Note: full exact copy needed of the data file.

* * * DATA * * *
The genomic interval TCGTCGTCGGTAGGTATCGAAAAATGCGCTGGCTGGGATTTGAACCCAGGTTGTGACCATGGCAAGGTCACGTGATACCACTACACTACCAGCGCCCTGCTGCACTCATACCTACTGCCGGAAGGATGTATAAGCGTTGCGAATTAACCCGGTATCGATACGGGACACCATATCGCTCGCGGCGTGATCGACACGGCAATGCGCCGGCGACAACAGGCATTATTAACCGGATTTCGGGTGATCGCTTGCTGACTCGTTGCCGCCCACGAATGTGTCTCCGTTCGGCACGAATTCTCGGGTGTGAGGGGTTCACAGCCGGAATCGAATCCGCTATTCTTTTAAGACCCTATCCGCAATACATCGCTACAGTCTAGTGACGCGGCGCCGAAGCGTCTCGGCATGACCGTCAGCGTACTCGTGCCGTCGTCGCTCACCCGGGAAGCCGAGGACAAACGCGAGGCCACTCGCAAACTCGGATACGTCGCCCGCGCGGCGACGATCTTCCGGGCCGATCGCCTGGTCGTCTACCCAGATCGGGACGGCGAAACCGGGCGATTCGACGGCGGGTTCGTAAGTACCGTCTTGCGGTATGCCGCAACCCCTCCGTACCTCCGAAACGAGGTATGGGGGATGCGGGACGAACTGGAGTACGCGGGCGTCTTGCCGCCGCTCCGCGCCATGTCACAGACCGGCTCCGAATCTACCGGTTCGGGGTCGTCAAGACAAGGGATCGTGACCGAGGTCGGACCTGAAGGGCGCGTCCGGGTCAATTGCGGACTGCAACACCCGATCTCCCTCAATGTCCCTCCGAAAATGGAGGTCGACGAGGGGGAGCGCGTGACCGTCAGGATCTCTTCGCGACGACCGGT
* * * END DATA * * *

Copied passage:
The genomic interval TCGTCGTCGGTAGGTATCGAAAAATGCGCTGGCTGGGATTTGAACCCAGGTTGTGACCATGGCAAGGTCACGTGATACCACTACACTACCAGCGCCCTGCTGCACTCATACCTACTGCCGGAAGGATGTATAAGCGTTGCGAATTAACCCGGTATCGATACGGGACACCATATCGCTCGCGGCGTGATCGACACGGCAATGCGCCGGCGACAACAGGCATTATTAACCGGATTTCGGGTGATCGCTTGCTGACTCGTTGCCGCCCACGAATGTGTCTCCGTTCGGCACGAATTCTCGGGTGTGAGGGGTTCACAGCCGGAATCGAATCCGCTATTCTTTTAAGACCCTATCCGCAATACATCGCTACAGTCTAGTGACGCGGCGCCGAAGCGTCTCGGCATGACCGTCAGCGTACTCGTGCCGTCGTCGCTCACCCGGGAAGCCGAGGACAAACGCGAGGCCACTCGCAAACTCGGATACGTCGCCCGCGCGGCGACGATCTTCCGGGCCGATCGCCTGGTCGTCTACCCAGATCGGGACGGCGAAACCGGGCGATTCGACGGCGGGTTCGTAAGTACCGTCTTGCGGTATGCCGCAACCCCTCCGTACCTCCGAAACGAGGTATGGGGGATGCGGGACGAACTGGAGTACGCGGGCGTCTTGCCGCCGCTCCGCGCCATGTCACAGACCGGCTCCGAATCTACCGGTTCGGGGTCGTCAAGACAAGGGATCGTGACCGAGGTCGGACCTGAAGGGCGCGTCCGGGTCAATTGCGGACTGCAACACCCGATCTCCCTCAATGTCCCTCCGAAAATGGAGGTCGACGAGGGGGAGCGCGTGACCGTCAGGATCTCTTCGCGACGACCGGT